It's enshrined in the Declaration of Independence! It must be a good thing. And yet .....
When he wrote that we had a right to pursue happiness, but not to catch it, Thomas Jefferson showed that he was a canny character. Modern psychology backs him up on that. Harvard psychologist Daniel Gilbert is making a career out of studying happiness and he says that we are seldom actually happy. We believe that lots of things will make us happy, but the actual feeling of happiness only lasts a few moments. Then we're pursuing something else that we believe will make us happy. So Jefferson was right. Pursuing happiness is where it's at. We don't spend much time actually being happy. To us humans, happiness is like a car is to my dog. What are you going to do with it if you catch it? And our answer is the same as the dog's too. Chase a different car.
I wasted twenty years not understanding this. I thought I would be happy if I was successful in my chosen career. But as I reached each plateau of accomplishment, another beckoned, just out of reach. It drove me nuts, I think now, quite literally. I tried to be an alchoholic, but it didn't work for me. I must not have the genes for it. I thought deeply about what it meant to "go postal". The pursuit of happiness boomeranged into a realization of sadness that really did have staying power. Daniel Gilbert says sadness is just momentary too, but he's wrong.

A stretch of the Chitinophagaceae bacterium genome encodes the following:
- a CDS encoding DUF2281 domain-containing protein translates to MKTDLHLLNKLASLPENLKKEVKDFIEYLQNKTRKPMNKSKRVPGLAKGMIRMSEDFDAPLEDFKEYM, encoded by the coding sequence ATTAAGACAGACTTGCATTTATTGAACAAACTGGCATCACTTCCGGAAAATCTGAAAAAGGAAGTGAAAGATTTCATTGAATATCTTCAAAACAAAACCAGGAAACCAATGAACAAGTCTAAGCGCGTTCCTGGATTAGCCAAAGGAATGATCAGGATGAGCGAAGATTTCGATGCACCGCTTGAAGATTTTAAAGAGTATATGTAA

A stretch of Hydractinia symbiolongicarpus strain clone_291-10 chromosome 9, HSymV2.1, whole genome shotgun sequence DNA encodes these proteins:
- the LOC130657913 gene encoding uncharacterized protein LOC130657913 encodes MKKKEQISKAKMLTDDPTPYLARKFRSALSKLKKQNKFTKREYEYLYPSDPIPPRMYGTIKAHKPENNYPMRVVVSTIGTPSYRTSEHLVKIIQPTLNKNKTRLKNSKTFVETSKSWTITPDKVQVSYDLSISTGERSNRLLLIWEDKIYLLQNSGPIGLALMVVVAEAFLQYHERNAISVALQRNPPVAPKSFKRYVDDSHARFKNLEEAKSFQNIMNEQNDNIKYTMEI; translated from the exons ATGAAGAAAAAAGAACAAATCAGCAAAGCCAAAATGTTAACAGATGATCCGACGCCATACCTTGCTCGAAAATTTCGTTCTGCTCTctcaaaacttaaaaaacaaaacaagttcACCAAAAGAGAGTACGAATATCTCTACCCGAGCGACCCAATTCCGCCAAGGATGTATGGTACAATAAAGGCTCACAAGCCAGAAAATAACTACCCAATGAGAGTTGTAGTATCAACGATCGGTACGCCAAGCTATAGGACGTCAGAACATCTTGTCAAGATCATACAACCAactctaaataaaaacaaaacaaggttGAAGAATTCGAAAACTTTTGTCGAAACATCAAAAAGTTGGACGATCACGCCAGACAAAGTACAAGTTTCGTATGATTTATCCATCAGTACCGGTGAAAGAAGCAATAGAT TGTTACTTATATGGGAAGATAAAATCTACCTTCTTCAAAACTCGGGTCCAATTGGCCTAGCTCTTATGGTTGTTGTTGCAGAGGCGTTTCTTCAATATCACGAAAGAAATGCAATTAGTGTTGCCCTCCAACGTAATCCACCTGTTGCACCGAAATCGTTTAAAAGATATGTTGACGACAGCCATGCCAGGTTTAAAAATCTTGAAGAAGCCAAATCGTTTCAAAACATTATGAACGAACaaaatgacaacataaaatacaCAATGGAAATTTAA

The best thing that ever happened to me was that I flagged out of the rat race with an overheating engine. So I sat in the garage for years and watched the race from the sidelines, not really pursuing much of anything. On the way out the race, a friend told me about Buddha's "Parable of the Strawberry". A monk is trapped on a cliff with hungry tigers above and below him and the vine he's hanging on is coming apart. He sees a strawberry and eats it. "It tasted so sweet."
These days, I eat every strawberry I happen to find. Some days, there are strawberries. Some days, there are none. But whenever I find one, I savor its sweet taste.